Big Surprise… Fannie Mae And Freddie Mac Masking Billions In Losses

Fannie, Freddie Masking Billions In Losses, Watchdog Finds – Zero Hedge

As is well-known by now, one of the main reasons why the Fed’s hands are tied when it comes to the future of QE, is the dramatic drop in the US budget deficit which cuts down on the amount of monetizable gross issuance (read Treasurys) and for which a big reason is that the GSEs have shifted from net uses of government cash to net sources. So in what may be the best news for Bernanke, and/or his successor, we learn that according to a report written by the Federal Housing Finance Agency (FHFA) inspector general and reviewed by Reuters, “Fannie Mae and Freddie Mac are masking billions of dollars losses because of the level of delinquent home loans they carry.”


A financial entity, government-backed or otherwise, masking the true sad state of its balance sheet? Say it isn’t so. Alas, it is. Reuters has more:

The report, written by the inspector general for the Federal Housing Finance Agency and reviewed by Reuters, said the FHFA’s timeframe for mortgage finance companies Fannie and Freddie to have up to two years to recognize the cost of mortgages delinquent at least 180 days was “inordinately long.”

The change in the accounting treatment of these delinquent loans potentially could require Fannie and Freddie, which have rebounded to enormous profitability in the past two years as the housing market recovered, to “charge off billions of additional dollars related to loans,” the inspector general’s report stated.

For now the FHFA claims the losses are manageable…

The FHFA, which regulates Fannie Mae and Freddie Mac, said the two are on track to implement the new standards within the next two years, and in a letter sent to the inspector general said it views the potential losses “to be reasonable.”

The majority of Fannie Mae and Freddie Mac’s losses are a result of guaranteeing mortgages that defaulted during the housing crisis. Fannie and Freddie have reduced their funds reserved to cover potential losses on bad loans due to the strengthening housing sector and higher home prices.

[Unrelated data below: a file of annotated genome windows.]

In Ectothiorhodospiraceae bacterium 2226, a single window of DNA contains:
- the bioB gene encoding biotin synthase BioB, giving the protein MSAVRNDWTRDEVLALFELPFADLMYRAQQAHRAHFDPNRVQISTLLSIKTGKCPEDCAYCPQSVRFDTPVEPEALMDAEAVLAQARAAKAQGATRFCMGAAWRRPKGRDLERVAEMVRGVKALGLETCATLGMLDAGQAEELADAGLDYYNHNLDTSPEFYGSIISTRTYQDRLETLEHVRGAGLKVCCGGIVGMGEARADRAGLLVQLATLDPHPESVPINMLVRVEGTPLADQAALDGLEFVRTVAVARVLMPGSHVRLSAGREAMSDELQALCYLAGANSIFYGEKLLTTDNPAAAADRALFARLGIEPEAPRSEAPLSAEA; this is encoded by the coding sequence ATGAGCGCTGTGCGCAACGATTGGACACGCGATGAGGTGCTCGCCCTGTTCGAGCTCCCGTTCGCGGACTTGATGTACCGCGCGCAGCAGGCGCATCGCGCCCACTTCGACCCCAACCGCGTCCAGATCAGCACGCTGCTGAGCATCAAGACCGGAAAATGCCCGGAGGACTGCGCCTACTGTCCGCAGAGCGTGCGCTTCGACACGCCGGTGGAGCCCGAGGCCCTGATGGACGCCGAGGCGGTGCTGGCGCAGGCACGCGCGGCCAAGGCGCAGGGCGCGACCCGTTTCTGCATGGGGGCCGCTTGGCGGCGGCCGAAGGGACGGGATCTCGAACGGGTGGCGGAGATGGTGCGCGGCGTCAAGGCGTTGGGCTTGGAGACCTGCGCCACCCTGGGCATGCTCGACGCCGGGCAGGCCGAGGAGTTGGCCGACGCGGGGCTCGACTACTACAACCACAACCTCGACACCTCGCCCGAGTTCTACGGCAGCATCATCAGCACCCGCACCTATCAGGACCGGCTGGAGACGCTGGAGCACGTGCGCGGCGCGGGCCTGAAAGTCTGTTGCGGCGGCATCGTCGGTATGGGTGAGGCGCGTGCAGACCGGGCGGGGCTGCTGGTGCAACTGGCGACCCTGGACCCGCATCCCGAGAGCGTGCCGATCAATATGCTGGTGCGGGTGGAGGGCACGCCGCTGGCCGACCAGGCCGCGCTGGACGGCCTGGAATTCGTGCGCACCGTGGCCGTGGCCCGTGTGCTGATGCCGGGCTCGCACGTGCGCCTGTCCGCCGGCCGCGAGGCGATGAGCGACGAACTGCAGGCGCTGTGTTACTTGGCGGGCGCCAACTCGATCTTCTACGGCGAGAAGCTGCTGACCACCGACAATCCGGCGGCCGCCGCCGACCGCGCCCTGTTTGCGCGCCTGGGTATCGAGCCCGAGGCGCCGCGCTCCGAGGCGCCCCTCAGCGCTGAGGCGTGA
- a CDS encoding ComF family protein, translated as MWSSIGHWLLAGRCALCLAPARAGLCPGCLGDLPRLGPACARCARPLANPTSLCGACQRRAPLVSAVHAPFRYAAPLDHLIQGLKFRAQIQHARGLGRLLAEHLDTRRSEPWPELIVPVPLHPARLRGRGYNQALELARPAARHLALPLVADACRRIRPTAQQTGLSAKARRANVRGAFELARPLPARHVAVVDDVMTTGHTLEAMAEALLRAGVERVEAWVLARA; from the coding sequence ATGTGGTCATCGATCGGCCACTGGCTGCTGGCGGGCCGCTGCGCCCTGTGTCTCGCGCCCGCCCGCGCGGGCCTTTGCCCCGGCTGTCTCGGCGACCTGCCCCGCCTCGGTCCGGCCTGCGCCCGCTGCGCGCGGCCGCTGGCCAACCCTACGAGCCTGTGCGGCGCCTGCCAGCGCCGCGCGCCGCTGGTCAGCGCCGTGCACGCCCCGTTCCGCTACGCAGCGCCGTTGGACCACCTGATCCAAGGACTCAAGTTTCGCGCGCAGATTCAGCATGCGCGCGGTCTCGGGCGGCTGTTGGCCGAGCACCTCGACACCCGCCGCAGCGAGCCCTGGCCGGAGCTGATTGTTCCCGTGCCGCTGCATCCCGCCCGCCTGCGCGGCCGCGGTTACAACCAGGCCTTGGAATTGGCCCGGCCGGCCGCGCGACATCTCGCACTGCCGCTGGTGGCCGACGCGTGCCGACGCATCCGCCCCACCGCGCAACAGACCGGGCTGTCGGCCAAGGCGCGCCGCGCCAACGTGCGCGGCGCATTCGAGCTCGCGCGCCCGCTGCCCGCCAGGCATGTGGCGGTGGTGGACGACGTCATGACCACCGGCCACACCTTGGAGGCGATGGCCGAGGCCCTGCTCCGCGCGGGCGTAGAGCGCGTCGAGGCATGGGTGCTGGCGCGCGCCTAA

The FHFA noted the new accounting methods would involve “changes in a significant policy,” and as a result require a lengthy implementation period. The regulator consulted with Fannie Mae and Freddie Mac and has allowed the mortgage companies until Jan. 1, 2015, to make all of the adjustments, which will be rolled out in stages. The inspector general’s office said in the report, dated Aug. 2, that Fannie and Freddie have not publicly disclosed the accounting changes.

…But the watchdog is not happy and is demanding a quicker implementation:

The report called on the FHFA to require Fannie and Freddie to conduct the changes at a faster pace, with the inspector general primarily concerned with loss estimates that are realized in Fannie and Freddie’s public financial statements.

Obviously using a flawed methodology to count cash flows is beneficial to the bottom line and as a result, both Fannie and Freddie posted massive profits in the past quarter, which also resulted in dividends flowing into the US Treasury. Which worked great at a time when the US in turn, was also masking its true sad budgetary state and was pushing to delay the debt ceiling fight, facilitated by the additional inbound cash from the GSEs.

However, now that we have “moved on”, the Taper is just around the horizon and the latest debt ceiling fight follows just after, and the Fed is actively thinking of permissive factor to untaper, especially once stocks plunge following the gradual reduction in monthly flow by the Fed and the realization that Bernanke may be pulling the training sheels, forcing the GSEs to “suddenly” admit their true state. What this will achieve is to change the direction in fund flows, and Fannie and Freddie will once again start to enjoy the benefit of tens of billions of inbound cash flows (i.e., a resumption of the old bailout regime) from the Treasury, which will be just what the Fed ordered, as this will have to be funded by more Treasury issuance, more Fed monetization, a return to the old $85 Bn/month in equity flow, more centrally-planned stock prices, and so on.

In other words, with the Taper already actively being priced in (although certainly not fully) for a catalyst on when the Untaper talk will start, look for the GSEs to return to their old sorry shape. That will be the warning light for when Fed will be actively contemplating how to boost monetizable deficit funding once more.

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